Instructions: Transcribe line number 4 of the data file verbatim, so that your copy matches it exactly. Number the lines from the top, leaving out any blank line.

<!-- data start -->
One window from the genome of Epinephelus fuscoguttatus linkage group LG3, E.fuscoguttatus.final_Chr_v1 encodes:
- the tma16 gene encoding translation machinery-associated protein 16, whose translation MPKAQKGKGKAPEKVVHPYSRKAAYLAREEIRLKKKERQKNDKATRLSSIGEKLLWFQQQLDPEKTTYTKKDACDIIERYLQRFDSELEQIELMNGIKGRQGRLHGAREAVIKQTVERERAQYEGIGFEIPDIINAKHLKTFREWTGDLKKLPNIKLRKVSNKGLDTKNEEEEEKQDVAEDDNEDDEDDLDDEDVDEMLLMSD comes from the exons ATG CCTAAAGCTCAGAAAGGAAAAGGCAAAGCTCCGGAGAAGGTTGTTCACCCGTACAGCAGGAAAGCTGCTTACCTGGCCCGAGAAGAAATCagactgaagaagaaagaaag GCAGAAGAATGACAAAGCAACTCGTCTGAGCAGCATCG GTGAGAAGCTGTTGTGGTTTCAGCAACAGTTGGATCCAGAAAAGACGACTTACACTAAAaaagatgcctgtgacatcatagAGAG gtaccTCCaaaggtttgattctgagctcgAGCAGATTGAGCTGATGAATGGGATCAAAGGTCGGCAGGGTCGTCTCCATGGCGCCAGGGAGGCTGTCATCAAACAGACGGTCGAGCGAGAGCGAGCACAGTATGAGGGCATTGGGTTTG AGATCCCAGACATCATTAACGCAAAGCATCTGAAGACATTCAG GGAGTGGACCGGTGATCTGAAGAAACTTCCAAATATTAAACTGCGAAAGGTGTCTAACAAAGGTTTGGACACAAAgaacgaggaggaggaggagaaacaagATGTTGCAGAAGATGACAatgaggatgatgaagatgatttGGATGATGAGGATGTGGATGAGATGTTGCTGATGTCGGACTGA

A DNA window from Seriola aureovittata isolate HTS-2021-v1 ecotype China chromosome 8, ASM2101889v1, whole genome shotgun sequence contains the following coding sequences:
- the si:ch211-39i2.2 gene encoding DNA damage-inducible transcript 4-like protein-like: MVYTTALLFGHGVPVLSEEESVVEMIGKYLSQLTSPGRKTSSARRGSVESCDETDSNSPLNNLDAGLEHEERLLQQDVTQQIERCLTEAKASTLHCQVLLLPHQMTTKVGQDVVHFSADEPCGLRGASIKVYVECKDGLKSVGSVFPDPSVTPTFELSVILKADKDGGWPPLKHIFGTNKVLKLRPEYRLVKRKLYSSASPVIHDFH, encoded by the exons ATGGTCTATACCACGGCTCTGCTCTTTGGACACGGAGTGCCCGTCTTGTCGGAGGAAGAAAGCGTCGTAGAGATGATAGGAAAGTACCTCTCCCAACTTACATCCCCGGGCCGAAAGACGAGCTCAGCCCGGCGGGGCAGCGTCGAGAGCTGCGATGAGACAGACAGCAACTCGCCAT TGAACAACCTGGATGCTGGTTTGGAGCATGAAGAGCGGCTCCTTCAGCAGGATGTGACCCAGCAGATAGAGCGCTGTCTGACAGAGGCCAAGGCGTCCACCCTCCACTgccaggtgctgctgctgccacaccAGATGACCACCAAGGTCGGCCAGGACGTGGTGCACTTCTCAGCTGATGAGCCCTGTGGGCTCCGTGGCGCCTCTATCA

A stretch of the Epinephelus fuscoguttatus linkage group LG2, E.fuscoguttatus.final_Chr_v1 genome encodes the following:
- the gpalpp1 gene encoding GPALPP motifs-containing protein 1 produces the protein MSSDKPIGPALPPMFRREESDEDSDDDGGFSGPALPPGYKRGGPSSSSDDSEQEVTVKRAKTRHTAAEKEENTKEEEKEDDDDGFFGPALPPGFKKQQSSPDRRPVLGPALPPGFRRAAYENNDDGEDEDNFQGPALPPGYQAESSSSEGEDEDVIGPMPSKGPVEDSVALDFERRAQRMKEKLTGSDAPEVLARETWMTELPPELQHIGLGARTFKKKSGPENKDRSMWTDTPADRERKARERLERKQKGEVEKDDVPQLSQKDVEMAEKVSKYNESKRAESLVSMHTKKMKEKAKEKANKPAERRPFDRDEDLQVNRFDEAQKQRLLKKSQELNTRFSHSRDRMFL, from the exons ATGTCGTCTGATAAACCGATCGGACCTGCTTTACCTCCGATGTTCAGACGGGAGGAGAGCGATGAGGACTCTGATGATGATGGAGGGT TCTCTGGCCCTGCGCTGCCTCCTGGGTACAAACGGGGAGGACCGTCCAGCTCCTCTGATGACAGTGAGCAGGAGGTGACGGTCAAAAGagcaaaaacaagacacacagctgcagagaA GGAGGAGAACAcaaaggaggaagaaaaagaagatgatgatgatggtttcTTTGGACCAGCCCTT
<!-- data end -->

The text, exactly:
- the si:ch211-39i2.2 gene encoding DNA damage-inducible transcript 4-like protein-like: MVYTTALLFGHGVPVLSEEESVVEMIGKYLSQLTSPGRKTSSARRGSVESCDETDSNSPLNNLDAGLEHEERLLQQDVTQQIERCLTEAKASTLHCQVLLLPHQMTTKVGQDVVHFSADEPCGLRGASIKVYVECKDGLKSVGSVFPDPSVTPTFELSVILKADKDGGWPPLKHIFGTNKVLKLRPEYRLVKRKLYSSASPVIHDFH, encoded by the exons ATGGTCTATACCACGGCTCTGCTCTTTGGACACGGAGTGCCCGTCTTGTCGGAGGAAGAAAGCGTCGTAGAGATGATAGGAAAGTACCTCTCCCAACTTACATCCCCGGGCCGAAAGACGAGCTCAGCCCGGCGGGGCAGCGTCGAGAGCTGCGATGAGACAGACAGCAACTCGCCAT TGAACAACCTGGATGCTGGTTTGGAGCATGAAGAGCGGCTCCTTCAGCAGGATGTGACCCAGCAGATAGAGCGCTGTCTGACAGAGGCCAAGGCGTCCACCCTCCACTgccaggtgctgctgctgccacaccAGATGACCACCAAGGTCGGCCAGGACGTGGTGCACTTCTCAGCTGATGAGCCCTGTGGGCTCCGTGGCGCCTCTATCA